"I remember, I was selling it for $20, which was unheard of. I think most tapes at the time were selling for $10. So I was selling it for twice as much as anyone was asking. And I thought, this is revolutionary, this is exciting. And as it turned out I was right. It spawned the gonzo business—not that I had everything to do with it, but I had something to do with it."
(To back up his claim, he quoted a review from, of all places, AVN: "Jamie Gillis, the original gonzo pioneer is back. It's been a lot of years since the original On the Prowl introduced porn fans to a whole new genre.")
Gillis did "about half a dozen" more On the Prowls, most of them for Vivid, including one shot in Paris. The first one, however, is the only one he ever owned outright.
"I thought I was going to go into business, I was going to be Jamie Gillis Video. It was going OK, but I didn't want to get into, I guess, being a businessman, doing a company thing. It didn't seem right to me. I was on the phone a lot. I guess I could have hired someone to do it. But somehow, after the first Prowl, I didn't feel like getting involved in business. I never had a business head.
"So I said, well, OK, in future Prowls, I'll still have fun doing them, but I'll just go and sell them, whoever wants them. So I think the second one was for General Video. And after that for Vivid."
Gillis emphasized that condoms were used in the first Prowl and in the 40 or so Prowl scenes he shot subsequently. "The condoms we used in each chapter were safer than an AIDS test. It was always a little tricky finding girls, but they were always offered condoms."
How did he feel when he saw Prowl parodied in Boogie Nights?
"Well, I was horrified, because for me the experience was a wonderful event. I loved doing it, it was a great adventure. But what happened in Boogie Nights was they took it and made it into a very depressing and kind of ugly thing. People were like beaten up when they got in the car. I mean, I've done a lot of sleazy movies and things in my life, but I never felt dirtier than after I saw Boogie Nights. I said, Oh my god, they're taking my little joy, my little treasure, and shitting on it, making it ugly and stupid and violent.
"And that's not what it was to me. To me it was freedom, it was about going out with a camera in public and seeing what would happen. I enjoyed it, and it was also hot. I still love the Prowls."
The first Prowl is available on DVD, but only from Gillis. "If somebody writes to me or wants it, nowhere else. In other words, somebody would literally have to contact me and I could burn a copy for them. Every once in a while that happens."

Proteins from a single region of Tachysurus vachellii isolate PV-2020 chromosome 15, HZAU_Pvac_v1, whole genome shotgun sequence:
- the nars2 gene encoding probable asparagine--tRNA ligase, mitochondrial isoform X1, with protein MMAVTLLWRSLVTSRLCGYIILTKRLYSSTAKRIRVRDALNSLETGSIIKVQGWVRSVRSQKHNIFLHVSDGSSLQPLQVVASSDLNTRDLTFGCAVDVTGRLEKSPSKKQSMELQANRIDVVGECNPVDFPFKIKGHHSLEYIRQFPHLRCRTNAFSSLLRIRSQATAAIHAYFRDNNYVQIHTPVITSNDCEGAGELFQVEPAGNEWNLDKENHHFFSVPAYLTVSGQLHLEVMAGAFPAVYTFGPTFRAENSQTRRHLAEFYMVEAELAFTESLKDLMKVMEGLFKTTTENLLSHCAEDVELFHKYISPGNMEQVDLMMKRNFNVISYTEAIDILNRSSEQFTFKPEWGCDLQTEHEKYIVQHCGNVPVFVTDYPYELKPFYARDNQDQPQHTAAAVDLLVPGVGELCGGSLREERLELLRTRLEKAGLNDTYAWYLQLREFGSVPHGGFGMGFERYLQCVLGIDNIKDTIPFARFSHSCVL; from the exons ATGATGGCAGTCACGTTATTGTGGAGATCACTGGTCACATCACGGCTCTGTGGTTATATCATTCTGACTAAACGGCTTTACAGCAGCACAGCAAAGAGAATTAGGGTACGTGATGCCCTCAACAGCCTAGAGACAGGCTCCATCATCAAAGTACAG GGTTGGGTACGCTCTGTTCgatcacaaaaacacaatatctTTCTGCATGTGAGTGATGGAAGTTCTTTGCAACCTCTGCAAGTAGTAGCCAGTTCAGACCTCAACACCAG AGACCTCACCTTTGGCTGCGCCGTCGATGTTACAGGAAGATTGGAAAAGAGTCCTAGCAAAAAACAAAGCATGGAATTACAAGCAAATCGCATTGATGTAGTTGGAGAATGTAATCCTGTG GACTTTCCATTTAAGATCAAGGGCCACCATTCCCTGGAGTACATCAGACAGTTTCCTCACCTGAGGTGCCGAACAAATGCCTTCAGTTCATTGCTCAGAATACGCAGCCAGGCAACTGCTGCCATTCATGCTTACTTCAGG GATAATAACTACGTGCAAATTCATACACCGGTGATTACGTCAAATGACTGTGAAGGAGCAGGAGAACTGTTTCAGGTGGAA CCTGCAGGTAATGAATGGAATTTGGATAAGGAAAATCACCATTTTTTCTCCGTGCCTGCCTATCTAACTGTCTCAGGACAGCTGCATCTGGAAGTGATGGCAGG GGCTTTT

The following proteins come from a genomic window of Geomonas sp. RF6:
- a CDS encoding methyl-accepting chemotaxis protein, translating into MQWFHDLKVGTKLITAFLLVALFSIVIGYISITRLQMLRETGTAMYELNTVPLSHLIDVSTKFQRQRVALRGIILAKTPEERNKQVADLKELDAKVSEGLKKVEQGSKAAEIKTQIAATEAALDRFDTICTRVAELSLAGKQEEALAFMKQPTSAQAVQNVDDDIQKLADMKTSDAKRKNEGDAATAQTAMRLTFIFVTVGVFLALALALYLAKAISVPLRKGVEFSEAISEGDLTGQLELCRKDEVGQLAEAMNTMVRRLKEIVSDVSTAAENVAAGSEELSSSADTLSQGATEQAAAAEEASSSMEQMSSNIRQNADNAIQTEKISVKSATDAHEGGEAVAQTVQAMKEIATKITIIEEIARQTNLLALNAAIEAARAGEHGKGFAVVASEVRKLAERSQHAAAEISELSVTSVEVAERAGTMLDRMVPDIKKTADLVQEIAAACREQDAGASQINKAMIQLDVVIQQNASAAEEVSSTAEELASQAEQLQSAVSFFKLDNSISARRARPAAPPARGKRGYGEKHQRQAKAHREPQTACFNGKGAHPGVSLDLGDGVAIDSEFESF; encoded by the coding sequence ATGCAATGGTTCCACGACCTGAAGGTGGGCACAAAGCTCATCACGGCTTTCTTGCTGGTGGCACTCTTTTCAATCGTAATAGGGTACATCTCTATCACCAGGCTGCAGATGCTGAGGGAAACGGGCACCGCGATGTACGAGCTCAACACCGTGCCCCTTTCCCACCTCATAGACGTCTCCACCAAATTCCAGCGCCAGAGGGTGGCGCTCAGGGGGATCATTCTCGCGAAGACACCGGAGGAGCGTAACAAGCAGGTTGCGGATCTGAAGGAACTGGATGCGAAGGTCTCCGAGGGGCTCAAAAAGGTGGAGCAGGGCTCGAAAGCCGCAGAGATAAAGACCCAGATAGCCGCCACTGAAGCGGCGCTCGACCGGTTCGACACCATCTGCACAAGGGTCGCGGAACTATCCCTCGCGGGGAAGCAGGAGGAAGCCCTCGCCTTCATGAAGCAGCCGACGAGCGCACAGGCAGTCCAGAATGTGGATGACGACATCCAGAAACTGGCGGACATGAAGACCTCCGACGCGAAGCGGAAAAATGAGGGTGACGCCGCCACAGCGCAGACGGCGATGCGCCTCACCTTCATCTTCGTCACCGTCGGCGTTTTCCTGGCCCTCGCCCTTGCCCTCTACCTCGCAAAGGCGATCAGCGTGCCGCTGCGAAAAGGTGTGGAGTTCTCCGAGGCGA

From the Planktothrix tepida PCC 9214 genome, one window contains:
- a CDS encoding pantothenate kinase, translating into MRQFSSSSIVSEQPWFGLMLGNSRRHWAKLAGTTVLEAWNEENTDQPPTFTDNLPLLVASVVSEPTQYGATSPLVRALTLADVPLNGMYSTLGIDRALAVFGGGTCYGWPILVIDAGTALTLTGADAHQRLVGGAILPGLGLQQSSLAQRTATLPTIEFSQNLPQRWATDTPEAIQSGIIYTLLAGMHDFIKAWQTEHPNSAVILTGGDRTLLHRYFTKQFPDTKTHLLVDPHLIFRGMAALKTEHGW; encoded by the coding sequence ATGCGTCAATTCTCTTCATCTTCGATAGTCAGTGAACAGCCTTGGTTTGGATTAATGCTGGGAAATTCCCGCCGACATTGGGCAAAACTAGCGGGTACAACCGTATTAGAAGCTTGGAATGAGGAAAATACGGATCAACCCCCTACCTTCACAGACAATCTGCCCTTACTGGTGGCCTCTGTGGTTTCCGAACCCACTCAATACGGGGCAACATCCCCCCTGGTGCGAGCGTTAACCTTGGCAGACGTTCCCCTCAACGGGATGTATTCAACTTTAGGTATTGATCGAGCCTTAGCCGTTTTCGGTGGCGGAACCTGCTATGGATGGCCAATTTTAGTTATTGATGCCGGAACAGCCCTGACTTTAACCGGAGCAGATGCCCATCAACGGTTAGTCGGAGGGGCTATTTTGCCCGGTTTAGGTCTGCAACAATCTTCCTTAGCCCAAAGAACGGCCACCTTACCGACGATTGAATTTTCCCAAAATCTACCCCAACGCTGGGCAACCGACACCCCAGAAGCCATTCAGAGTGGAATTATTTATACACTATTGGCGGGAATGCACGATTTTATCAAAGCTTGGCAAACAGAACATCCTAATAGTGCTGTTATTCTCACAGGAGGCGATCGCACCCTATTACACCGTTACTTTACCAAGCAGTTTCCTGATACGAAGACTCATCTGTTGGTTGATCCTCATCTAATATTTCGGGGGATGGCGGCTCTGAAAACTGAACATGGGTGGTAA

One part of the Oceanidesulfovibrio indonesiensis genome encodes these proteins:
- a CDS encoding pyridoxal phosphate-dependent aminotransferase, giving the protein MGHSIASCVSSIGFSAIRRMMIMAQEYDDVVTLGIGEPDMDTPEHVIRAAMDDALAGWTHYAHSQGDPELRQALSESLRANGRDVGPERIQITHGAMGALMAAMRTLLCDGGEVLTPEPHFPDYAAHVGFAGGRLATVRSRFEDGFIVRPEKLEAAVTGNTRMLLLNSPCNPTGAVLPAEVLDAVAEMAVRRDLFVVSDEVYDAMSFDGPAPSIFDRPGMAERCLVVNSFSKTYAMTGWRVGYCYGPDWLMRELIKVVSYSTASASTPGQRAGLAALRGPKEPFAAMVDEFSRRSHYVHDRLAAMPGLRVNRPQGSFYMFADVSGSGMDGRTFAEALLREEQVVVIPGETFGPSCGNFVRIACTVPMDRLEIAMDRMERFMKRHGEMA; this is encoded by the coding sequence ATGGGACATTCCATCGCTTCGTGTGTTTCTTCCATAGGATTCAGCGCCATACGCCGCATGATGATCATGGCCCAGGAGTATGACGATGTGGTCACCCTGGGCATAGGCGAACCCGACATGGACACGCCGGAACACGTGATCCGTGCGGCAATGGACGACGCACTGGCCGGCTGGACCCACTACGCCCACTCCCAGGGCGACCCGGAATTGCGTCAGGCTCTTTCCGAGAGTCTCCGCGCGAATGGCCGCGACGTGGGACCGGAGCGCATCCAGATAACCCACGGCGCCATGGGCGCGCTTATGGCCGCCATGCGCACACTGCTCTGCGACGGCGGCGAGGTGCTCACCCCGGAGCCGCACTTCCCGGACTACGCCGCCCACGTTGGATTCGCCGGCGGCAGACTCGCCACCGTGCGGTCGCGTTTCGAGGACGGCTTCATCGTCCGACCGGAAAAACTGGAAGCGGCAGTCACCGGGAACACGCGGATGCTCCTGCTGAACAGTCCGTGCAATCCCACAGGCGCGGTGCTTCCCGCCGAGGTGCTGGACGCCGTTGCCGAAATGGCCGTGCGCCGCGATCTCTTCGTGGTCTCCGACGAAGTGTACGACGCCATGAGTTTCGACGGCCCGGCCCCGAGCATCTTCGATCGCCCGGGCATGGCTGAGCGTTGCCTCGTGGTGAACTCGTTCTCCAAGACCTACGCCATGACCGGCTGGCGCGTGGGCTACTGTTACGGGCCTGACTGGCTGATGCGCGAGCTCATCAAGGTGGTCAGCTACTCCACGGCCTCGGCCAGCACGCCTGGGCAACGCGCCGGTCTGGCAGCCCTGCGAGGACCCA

Gillis can be reached through his web site, www.jamiegillis.com. "It's not really a big site. I think of it as putting myself in the phone book; if somebody wants to find me, I'm available."
As a sidebar to the story of his influential experiment, Gillis told what happened to the sailors who shared the limo with Rene on that eventful night.
"One of them eventually ended up in the brig because he'd done Prowl. And his lawyer called me. I said, 'Why did they single out this guy? He didn't even perform. The other guy did the actual sex.' And he said, 'Well, they don't like him much anyway, he's not a great sailor, so this is an excuse to get him out of the Navy. But they're keeping the other guy.'
"And I said, 'That doesn't seem fair. Listen, you tell the people who arrested him that I will go to the press and embarrass them by saying that they're only throwing one guy out and using Prowl as an excuse. It will be very awkward for the Navy to have to deal with that situation.'
"And the lawyer called me back like the next day and said, 'Thank you so much. As soon as I said that to them they dropped everything and let him out.'
"So that's the only time in my life I had a sense of what power was. It was like, Wow, the power of the media. It was a wonderful feeling to have saved that kid."
Postscript: Vivid sales chief Howard Levine, in a phone call to AVN.com, challenged Gillis’ memory about the merchandising of the first On the Prowl, saying that the selling was done by Levine himself, not Gillis, when he worked for General Video in San Francisco. Though Gillis did retain ownership, GVA did the distribution. The tape was packaged in a plain black wrapper with no photos. Levine knew immediately the commercial potential of what he was selling—at $20 a pop, as Gillis remembered. He said he told GVA’s owner, who wasn’t so sure: "This tape is going to sell like crazy." It did. Levine also backed up Gillis’ claims about the movie’s influence on other pornographers. "Jamie really was the first to do anything like that," Levine said. -JR